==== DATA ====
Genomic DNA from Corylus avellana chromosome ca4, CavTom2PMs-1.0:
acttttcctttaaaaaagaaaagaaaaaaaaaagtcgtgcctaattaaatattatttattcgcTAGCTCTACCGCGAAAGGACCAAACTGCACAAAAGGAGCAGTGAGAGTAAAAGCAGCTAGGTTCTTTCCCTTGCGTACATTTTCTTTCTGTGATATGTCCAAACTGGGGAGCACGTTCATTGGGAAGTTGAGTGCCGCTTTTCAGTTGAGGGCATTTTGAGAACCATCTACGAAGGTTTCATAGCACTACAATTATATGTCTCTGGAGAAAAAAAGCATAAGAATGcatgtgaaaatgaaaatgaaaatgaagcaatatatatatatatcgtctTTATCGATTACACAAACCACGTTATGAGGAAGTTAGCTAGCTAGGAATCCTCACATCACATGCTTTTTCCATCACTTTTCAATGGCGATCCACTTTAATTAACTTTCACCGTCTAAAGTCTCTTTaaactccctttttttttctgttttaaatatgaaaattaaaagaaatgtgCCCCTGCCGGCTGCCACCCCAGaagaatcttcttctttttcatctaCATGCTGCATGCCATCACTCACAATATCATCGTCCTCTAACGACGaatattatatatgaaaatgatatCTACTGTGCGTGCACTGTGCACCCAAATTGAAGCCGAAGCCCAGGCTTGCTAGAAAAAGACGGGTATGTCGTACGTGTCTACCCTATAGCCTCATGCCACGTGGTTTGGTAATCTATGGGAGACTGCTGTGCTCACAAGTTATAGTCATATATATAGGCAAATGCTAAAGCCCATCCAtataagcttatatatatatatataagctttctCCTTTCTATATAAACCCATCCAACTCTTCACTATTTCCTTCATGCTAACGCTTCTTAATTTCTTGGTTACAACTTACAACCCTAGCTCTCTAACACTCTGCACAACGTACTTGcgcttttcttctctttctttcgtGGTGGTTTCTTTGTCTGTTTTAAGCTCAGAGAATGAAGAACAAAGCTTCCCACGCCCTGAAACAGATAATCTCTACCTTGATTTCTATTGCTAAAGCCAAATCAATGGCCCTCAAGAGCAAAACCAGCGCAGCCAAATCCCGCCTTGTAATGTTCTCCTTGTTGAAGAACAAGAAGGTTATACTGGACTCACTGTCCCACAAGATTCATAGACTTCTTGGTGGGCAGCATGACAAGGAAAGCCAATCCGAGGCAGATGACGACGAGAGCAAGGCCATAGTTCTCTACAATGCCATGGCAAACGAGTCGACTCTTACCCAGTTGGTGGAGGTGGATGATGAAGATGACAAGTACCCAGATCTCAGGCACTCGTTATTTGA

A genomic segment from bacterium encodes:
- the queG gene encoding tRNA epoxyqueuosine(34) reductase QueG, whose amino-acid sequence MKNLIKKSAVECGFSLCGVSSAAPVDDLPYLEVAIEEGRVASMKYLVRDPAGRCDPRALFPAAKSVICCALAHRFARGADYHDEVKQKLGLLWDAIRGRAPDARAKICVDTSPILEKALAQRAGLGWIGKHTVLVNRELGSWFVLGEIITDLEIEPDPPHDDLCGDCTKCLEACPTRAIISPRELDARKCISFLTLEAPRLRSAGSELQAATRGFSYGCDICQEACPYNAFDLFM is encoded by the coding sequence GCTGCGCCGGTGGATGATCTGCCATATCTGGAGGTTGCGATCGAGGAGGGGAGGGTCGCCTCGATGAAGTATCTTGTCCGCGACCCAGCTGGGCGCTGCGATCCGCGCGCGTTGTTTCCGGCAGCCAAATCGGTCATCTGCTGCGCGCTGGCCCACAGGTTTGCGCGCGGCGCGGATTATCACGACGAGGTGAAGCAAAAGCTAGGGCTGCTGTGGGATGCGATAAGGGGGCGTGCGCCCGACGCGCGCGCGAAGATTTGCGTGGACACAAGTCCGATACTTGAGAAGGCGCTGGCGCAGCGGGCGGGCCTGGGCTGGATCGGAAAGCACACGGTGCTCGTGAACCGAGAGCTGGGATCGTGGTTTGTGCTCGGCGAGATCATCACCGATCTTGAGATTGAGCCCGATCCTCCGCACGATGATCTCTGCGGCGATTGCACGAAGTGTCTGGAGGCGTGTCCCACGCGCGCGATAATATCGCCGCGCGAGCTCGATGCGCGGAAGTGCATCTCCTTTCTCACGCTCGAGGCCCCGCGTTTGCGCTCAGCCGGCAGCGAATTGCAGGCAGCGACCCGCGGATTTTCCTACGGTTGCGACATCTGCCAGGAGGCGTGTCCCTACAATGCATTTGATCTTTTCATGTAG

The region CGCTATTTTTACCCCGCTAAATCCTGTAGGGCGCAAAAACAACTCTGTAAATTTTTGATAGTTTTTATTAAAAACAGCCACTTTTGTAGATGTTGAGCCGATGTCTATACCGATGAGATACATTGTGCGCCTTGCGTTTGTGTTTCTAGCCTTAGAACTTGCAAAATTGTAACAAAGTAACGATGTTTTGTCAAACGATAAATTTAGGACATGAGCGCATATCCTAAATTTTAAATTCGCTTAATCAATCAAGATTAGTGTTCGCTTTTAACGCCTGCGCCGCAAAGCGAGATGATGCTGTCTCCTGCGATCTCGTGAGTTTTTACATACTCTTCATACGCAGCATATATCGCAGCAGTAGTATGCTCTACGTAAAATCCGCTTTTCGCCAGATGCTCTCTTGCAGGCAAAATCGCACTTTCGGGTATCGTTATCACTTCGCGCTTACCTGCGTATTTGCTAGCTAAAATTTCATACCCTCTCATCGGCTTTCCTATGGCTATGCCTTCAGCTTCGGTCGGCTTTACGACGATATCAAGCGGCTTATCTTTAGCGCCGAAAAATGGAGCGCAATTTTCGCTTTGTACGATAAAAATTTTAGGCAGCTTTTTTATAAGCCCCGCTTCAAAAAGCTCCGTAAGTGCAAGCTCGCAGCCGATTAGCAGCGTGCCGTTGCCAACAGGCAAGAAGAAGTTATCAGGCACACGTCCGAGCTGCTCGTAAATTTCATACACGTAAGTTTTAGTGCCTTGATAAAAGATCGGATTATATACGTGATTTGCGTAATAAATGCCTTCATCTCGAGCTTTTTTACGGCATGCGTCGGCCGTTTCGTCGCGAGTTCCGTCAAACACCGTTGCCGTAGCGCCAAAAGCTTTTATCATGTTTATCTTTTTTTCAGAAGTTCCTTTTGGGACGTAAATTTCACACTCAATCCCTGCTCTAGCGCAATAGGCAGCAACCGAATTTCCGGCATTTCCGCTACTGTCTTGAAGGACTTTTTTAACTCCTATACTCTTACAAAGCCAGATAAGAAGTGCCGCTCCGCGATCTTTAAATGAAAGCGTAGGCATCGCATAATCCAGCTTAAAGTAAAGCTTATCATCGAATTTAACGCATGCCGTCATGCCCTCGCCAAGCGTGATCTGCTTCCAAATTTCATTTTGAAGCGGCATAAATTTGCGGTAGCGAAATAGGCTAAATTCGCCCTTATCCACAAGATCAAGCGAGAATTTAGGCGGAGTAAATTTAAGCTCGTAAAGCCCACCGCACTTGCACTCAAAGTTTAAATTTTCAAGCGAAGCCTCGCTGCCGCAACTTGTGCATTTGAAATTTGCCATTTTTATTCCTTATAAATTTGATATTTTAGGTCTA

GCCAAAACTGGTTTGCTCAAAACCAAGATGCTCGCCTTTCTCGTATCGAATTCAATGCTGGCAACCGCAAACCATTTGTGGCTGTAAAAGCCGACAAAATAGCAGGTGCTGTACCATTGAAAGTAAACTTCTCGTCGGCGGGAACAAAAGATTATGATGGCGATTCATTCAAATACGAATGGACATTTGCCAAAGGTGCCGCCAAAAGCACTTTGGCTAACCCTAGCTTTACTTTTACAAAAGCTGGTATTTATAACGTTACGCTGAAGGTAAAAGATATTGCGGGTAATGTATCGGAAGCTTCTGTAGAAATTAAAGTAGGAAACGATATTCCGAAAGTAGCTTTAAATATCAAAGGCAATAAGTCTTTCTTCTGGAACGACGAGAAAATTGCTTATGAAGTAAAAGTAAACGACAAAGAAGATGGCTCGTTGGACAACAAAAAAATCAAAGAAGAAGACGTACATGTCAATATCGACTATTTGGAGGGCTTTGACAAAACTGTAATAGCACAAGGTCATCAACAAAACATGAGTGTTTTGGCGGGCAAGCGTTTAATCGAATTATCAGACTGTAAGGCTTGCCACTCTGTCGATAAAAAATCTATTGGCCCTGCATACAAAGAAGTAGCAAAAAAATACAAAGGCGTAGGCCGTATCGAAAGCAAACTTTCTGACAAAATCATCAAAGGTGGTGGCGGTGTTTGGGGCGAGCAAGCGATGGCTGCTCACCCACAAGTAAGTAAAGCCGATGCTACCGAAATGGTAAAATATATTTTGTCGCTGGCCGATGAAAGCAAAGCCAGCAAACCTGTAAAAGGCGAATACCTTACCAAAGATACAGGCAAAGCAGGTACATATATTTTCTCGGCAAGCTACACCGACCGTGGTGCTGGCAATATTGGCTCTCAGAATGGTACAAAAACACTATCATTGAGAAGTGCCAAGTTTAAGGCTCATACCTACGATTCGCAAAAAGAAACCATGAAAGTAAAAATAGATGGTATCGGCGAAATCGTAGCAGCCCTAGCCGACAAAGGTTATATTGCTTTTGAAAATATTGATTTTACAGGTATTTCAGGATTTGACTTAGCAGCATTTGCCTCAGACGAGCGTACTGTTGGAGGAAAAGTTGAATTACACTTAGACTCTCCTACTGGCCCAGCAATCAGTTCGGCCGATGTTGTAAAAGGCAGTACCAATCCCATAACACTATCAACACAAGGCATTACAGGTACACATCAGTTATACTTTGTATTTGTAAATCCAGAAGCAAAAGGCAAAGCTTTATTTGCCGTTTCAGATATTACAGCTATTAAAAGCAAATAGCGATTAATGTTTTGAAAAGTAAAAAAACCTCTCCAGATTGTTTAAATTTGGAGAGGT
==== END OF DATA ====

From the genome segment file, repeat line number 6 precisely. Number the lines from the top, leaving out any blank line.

GCCAAAACTGGTTTGCTCAAAACCAAGATGCTCGCCTTTCTCGTATCGAATTCAATGCTGGCAACCGCAAACCATTTGTGGCTGTAAAAGCCGACAAAATAGCAGGTGCTGTACCATTGAAAGTAAACTTCTCGTCGGCGGGAACAAAAGATTATGATGGCGATTCATTCAAATACGAATGGACATTTGCCAAAGGTGCCGCCAAAAGCACTTTGGCTAACCCTAGCTTTACTTTTACAAAAGCTGGTATTTATAACGTTACGCTGAAGGTAAAAGATATTGCGGGTAATGTATCGGAAGCTTCTGTAGAAATTAAAGTAGGAAACGATATTCCGAAAGTAGCTTTAAATATCAAAGGCAATAAGTCTTTCTTCTGGAACGACGAGAAAATTGCTTATGAAGTAAAAGTAAACGACAAAGAAGATGGCTCGTTGGACAACAAAAAAATCAAAGAAGAAGACGTACATGTCAATATCGACTATTTGGAGGGCTTTGACAAAACTGTAATAGCACAAGGTCATCAACAAAACATGAGTGTTTTGGCGGGCAAGCGTTTAATCGAATTATCAGACTGTAAGGCTTGCCACTCTGTCGATAAAAAATCTATTGGCCCTGCATACAAAGAAGTAGCAAAAAAATACAAAGGCGTAGGCCGTATCGAAAGCAAACTTTCTGACAAAATCATCAAAGGTGGTGGCGGTGTTTGGGGCGAGCAAGCGATGGCTGCTCACCCACAAGTAAGTAAAGCCGATGCTACCGAAATGGTAAAATATATTTTGTCGCTGGCCGATGAAAGCAAAGCCAGCAAACCTGTAAAAGGCGAATACCTTACCAAAGATACAGGCAAAGCAGGTACATATATTTTCTCGGCAAGCTACACCGACCGTGGTGCTGGCAATATTGGCTCTCAGAATGGTACAAAAACACTATCATTGAGAAGTGCCAAGTTTAAGGCTCATACCTACGATTCGCAAAAAGAAACCATGAAAGTAAAAATAGATGGTATCGGCGAAATCGTAGCAGCCCTAGCCGACAAAGGTTATATTGCTTTTGAAAATATTGATTTTACAGGTATTTCAGGATTTGACTTAGCAGCATTTGCCTCAGACGAGCGTACTGTTGGAGGAAAAGTTGAATTACACTTAGACTCTCCTACTGGCCCAGCAATCAGTTCGGCCGATGTTGTAAAAGGCAGTACCAATCCCATAACACTATCAACACAAGGCATTACAGGTACACATCAGTTATACTTTGTATTTGTAAATCCAGAAGCAAAAGGCAAAGCTTTATTTGCCGTTTCAGATATTACAGCTATTAAAAGCAAATAGCGATTAATGTTTTGAAAAGTAAAAAAACCTCTCCAGATTGTTTAAATTTGGAGAGGT